Role of cytoskeletal proteins in cerebral cavernous malformation signaling pathways: A proteomic analysis
Baxter, S. S., Dibble, C. F., Byrd, W. C., Carlson, J., Mack, C. R., Saldarriaga, I., & Bencharit, S. (2014). Role of cytoskeletal proteins in cerebral cavernous malformation signaling pathways: A proteomic analysis. Molecular BioSystems, 10(7), 1881-1889. DOI: 10.1039/c3mb70199a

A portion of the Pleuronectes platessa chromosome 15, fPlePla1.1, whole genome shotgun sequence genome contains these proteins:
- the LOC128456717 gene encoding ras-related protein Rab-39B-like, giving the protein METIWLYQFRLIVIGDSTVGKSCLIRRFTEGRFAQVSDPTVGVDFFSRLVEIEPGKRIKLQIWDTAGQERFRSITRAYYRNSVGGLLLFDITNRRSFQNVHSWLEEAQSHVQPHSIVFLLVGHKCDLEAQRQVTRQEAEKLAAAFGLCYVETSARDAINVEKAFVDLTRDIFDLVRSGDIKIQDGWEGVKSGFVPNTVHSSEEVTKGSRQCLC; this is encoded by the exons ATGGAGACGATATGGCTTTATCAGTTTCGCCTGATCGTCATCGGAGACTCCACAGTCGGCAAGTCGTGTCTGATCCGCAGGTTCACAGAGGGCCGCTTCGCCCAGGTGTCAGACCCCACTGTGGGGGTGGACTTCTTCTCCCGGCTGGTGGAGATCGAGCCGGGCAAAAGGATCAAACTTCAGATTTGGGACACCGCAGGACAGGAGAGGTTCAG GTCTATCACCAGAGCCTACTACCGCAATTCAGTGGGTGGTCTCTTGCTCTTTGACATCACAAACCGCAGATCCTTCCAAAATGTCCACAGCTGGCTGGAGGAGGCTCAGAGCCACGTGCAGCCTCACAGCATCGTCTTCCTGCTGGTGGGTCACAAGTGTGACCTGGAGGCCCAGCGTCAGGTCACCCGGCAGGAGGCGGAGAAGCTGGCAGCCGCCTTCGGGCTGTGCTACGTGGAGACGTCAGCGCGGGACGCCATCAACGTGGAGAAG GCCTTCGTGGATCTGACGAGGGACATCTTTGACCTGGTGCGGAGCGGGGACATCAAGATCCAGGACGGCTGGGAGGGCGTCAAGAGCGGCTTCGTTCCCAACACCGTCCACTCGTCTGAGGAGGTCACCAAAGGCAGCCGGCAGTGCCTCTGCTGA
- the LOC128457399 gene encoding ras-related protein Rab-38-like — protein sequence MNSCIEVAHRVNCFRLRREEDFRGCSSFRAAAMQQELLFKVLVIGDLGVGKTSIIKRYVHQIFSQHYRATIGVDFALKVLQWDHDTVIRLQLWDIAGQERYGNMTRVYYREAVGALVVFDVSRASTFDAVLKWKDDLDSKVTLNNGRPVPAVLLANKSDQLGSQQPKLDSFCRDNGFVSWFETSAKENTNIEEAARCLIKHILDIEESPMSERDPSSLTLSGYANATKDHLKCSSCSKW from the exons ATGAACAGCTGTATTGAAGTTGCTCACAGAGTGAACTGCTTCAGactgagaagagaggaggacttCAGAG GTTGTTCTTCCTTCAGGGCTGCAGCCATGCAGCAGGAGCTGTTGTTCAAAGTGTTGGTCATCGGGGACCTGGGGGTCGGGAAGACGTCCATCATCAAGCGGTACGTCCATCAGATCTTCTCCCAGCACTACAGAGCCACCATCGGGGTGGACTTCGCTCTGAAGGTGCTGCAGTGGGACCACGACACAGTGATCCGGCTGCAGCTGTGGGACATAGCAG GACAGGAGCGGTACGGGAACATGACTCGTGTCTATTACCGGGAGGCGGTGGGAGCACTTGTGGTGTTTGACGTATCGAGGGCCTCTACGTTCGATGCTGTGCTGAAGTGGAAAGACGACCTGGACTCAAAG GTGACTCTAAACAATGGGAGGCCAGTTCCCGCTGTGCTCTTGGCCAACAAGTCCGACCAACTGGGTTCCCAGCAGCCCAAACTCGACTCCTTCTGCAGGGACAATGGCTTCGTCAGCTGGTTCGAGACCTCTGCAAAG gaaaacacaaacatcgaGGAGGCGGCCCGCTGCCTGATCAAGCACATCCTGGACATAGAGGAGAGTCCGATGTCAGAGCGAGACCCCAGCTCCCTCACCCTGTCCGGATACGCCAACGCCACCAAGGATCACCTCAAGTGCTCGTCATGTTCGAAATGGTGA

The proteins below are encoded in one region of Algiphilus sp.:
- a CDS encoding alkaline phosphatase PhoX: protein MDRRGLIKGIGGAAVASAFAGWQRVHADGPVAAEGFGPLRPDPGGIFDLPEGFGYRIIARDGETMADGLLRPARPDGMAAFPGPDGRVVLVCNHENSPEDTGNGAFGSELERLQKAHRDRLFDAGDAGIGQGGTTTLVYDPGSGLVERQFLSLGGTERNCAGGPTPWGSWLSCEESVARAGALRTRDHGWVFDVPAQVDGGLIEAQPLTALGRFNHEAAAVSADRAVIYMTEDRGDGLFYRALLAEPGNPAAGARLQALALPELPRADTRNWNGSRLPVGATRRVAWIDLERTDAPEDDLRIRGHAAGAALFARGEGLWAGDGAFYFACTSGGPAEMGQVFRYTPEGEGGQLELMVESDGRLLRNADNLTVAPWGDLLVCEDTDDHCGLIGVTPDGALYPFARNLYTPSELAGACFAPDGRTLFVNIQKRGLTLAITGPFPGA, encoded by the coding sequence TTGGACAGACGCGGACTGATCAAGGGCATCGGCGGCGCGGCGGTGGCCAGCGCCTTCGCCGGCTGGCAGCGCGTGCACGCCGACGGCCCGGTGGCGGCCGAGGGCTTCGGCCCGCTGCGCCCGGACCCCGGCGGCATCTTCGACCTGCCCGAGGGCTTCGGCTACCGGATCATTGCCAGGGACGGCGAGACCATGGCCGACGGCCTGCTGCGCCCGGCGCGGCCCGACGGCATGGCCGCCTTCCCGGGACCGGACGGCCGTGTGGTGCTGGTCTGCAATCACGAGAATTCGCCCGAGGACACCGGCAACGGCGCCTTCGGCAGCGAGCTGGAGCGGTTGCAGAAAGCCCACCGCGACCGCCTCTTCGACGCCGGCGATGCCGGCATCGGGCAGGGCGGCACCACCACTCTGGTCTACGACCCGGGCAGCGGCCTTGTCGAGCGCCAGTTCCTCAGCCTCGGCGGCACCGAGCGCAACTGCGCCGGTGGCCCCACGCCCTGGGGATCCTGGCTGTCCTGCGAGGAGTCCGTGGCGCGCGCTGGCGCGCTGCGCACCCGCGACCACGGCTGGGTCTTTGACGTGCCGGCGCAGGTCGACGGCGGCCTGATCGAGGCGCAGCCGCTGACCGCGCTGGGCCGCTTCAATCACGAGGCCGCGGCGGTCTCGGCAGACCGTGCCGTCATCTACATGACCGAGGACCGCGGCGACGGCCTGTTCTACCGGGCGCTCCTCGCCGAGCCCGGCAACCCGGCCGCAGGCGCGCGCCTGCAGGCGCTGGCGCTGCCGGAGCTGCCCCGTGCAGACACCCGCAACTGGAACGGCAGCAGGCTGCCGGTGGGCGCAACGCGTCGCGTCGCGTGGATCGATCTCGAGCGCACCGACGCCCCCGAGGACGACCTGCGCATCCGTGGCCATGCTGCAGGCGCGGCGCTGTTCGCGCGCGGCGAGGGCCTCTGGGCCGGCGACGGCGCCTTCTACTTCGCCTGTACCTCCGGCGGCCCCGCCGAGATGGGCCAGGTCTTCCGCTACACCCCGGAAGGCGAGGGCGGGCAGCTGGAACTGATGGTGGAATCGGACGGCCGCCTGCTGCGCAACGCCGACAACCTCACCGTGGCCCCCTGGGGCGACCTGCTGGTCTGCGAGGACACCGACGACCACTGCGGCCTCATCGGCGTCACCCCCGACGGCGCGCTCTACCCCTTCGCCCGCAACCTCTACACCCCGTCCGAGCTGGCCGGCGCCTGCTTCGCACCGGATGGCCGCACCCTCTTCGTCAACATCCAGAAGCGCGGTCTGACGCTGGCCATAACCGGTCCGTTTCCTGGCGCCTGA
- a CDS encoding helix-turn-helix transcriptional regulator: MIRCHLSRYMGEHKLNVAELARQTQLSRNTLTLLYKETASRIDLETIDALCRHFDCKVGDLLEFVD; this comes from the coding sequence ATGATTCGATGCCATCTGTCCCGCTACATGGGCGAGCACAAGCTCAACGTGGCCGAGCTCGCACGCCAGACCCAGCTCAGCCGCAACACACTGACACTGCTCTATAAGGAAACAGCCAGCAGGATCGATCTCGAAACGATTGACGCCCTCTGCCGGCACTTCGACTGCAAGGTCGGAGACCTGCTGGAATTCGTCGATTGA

Three genetic mutations were found to cause cerebral cavernous malformation (CCM), a vascular anomaly predisposing affected individuals to hemorrhagic stroke. These CCM proteins function together as a protein complex in the cell. Loss of expression of each CCM gene results in loss of in vitro endothelial tube formation. Label-free differential protein expression analysis using multidimensional liquid chromatography/ tandem mass spectrometry (2D-LC-MS/MS) was applied to explore the proteomic profile for loss of each CCM gene expression in mouse endothelial stem cells ( MEES) compared to mock shRNA and no shRNA control cell-lines. Differentially expressed proteins were identified ( p < 0.05). 120 proteins were differentially expressed among the cell-lines. Principal component analysis and cluster analysis show the effects of individual knockdown. In all knockdown cell-lines, altered expression of cytoskeletal proteins is the most common. While all CCM mutations result in similar pathology, different CCM mutations have their own distinct pathogenesis in cell signaling.